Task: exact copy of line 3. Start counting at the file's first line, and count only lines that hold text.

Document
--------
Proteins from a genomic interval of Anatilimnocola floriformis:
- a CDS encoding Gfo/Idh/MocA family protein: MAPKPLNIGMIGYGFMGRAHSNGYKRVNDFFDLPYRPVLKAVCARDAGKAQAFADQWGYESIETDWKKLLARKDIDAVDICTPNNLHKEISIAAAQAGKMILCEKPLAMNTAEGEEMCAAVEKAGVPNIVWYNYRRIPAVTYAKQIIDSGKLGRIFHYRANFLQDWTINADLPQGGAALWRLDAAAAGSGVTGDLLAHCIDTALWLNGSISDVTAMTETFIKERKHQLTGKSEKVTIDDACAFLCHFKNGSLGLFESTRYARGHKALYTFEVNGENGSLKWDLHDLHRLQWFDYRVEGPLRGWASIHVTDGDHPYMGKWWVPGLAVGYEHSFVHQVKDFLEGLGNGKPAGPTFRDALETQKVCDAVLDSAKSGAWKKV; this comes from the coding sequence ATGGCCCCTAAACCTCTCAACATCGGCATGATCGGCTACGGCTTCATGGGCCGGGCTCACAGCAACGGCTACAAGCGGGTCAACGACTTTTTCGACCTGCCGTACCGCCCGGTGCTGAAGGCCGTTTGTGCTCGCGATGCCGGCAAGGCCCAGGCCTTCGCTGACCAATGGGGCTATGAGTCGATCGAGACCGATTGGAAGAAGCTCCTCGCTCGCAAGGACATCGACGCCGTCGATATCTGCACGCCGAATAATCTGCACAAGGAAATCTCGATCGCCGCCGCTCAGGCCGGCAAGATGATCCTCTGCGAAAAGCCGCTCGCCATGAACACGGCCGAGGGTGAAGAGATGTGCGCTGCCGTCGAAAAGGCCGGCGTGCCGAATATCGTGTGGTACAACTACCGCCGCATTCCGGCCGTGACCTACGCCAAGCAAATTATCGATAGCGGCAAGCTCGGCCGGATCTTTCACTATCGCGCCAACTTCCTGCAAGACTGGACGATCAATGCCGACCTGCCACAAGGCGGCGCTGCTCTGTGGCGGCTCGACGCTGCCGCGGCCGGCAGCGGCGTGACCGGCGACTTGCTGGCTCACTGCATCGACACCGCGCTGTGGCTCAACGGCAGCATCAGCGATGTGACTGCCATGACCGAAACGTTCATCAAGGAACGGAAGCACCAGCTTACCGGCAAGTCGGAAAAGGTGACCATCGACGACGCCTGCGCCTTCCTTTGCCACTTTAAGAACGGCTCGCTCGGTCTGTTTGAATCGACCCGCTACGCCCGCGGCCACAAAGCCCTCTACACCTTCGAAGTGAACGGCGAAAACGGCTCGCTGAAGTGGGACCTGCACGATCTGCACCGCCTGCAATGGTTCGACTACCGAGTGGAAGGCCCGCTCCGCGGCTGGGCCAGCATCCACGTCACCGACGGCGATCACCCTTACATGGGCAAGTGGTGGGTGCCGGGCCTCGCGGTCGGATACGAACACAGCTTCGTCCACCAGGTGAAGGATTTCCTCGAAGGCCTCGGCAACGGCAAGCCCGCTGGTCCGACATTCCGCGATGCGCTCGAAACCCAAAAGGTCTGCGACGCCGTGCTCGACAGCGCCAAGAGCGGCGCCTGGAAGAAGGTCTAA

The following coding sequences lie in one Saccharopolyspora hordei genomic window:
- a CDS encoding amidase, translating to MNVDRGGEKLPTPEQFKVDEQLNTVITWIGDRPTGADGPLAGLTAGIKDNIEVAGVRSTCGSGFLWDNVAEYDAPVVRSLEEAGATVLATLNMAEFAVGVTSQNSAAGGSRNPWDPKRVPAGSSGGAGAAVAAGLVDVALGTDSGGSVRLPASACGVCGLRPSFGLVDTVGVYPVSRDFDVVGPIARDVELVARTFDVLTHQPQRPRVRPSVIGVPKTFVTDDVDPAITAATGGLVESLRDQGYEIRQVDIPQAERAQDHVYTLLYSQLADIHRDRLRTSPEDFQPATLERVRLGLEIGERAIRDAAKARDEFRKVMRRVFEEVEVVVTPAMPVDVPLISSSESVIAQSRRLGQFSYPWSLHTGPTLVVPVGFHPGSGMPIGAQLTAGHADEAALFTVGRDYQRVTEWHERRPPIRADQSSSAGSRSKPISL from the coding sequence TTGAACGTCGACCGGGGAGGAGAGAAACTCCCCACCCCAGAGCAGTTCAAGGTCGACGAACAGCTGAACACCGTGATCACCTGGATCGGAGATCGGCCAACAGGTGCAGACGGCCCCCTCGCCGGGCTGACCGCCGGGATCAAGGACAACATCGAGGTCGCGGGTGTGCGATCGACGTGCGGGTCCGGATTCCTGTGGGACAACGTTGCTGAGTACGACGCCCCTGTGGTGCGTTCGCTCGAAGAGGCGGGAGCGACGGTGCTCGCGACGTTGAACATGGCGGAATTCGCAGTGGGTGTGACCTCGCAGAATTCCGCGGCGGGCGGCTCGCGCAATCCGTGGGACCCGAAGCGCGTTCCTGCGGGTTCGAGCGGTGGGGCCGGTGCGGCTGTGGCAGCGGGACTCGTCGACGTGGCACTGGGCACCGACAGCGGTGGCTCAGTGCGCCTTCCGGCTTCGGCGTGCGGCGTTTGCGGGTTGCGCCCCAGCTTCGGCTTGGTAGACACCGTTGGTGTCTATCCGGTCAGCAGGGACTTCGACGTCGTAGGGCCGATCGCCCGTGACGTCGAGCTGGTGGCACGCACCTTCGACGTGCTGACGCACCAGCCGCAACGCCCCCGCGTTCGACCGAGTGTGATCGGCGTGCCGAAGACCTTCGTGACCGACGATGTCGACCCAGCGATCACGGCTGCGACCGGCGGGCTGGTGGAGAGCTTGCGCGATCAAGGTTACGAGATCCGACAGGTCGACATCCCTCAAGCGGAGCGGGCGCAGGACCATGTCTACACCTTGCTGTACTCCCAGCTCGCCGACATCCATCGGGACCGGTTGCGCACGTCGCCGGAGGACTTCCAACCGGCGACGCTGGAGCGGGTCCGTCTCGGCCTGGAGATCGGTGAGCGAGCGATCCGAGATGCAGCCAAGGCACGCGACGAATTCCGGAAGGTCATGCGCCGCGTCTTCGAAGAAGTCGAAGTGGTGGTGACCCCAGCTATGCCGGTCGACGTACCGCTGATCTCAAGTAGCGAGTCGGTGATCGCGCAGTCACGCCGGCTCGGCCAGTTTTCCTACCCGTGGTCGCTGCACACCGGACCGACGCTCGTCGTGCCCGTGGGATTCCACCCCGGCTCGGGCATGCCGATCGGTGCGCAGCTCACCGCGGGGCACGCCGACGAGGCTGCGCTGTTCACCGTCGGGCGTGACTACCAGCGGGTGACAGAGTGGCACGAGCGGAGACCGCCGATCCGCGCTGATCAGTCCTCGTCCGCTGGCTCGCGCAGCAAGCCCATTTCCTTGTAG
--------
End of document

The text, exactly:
The following coding sequences lie in one Saccharopolyspora hordei genomic window: